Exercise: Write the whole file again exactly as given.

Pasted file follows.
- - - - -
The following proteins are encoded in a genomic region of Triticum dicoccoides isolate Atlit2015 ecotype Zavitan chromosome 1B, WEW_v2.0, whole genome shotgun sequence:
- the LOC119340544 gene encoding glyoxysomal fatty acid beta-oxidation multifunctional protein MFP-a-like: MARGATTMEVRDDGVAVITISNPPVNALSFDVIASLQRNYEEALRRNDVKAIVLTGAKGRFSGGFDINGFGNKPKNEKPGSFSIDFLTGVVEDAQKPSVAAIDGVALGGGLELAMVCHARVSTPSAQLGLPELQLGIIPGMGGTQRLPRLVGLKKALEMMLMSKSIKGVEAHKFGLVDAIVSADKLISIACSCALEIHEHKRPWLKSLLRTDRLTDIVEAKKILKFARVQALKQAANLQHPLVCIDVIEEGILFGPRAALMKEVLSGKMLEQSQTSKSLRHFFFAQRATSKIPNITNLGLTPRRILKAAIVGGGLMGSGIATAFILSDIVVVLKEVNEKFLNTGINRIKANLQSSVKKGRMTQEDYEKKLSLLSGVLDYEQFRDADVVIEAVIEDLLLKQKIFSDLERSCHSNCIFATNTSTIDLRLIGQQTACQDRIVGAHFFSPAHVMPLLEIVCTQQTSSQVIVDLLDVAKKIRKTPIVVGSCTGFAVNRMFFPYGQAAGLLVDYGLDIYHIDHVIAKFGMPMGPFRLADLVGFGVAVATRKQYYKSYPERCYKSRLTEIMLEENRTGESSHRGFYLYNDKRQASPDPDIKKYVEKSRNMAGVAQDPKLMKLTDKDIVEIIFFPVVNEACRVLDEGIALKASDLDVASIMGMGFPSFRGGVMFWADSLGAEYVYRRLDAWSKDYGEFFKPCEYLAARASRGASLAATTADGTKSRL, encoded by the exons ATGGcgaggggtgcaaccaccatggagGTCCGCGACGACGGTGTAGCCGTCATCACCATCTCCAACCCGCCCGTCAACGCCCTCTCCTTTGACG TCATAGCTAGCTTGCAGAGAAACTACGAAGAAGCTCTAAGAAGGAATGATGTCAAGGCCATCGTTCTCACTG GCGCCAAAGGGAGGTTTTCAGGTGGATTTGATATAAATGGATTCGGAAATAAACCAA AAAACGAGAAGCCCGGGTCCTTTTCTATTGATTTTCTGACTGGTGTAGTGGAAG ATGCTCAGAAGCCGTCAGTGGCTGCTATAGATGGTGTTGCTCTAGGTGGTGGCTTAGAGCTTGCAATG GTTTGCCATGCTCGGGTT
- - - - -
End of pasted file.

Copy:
The following proteins are encoded in a genomic region of Triticum dicoccoides isolate Atlit2015 ecotype Zavitan chromosome 1B, WEW_v2.0, whole genome shotgun sequence:
- the LOC119340544 gene encoding glyoxysomal fatty acid beta-oxidation multifunctional protein MFP-a-like: MARGATTMEVRDDGVAVITISNPPVNALSFDVIASLQRNYEEALRRNDVKAIVLTGAKGRFSGGFDINGFGNKPKNEKPGSFSIDFLTGVVEDAQKPSVAAIDGVALGGGLELAMVCHARVSTPSAQLGLPELQLGIIPGMGGTQRLPRLVGLKKALEMMLMSKSIKGVEAHKFGLVDAIVSADKLISIACSCALEIHEHKRPWLKSLLRTDRLTDIVEAKKILKFARVQALKQAANLQHPLVCIDVIEEGILFGPRAALMKEVLSGKMLEQSQTSKSLRHFFFAQRATSKIPNITNLGLTPRRILKAAIVGGGLMGSGIATAFILSDIVVVLKEVNEKFLNTGINRIKANLQSSVKKGRMTQEDYEKKLSLLSGVLDYEQFRDADVVIEAVIEDLLLKQKIFSDLERSCHSNCIFATNTSTIDLRLIGQQTACQDRIVGAHFFSPAHVMPLLEIVCTQQTSSQVIVDLLDVAKKIRKTPIVVGSCTGFAVNRMFFPYGQAAGLLVDYGLDIYHIDHVIAKFGMPMGPFRLADLVGFGVAVATRKQYYKSYPERCYKSRLTEIMLEENRTGESSHRGFYLYNDKRQASPDPDIKKYVEKSRNMAGVAQDPKLMKLTDKDIVEIIFFPVVNEACRVLDEGIALKASDLDVASIMGMGFPSFRGGVMFWADSLGAEYVYRRLDAWSKDYGEFFKPCEYLAARASRGASLAATTADGTKSRL, encoded by the exons ATGGcgaggggtgcaaccaccatggagGTCCGCGACGACGGTGTAGCCGTCATCACCATCTCCAACCCGCCCGTCAACGCCCTCTCCTTTGACG TCATAGCTAGCTTGCAGAGAAACTACGAAGAAGCTCTAAGAAGGAATGATGTCAAGGCCATCGTTCTCACTG GCGCCAAAGGGAGGTTTTCAGGTGGATTTGATATAAATGGATTCGGAAATAAACCAA AAAACGAGAAGCCCGGGTCCTTTTCTATTGATTTTCTGACTGGTGTAGTGGAAG ATGCTCAGAAGCCGTCAGTGGCTGCTATAGATGGTGTTGCTCTAGGTGGTGGCTTAGAGCTTGCAATG GTTTGCCATGCTCGGGTT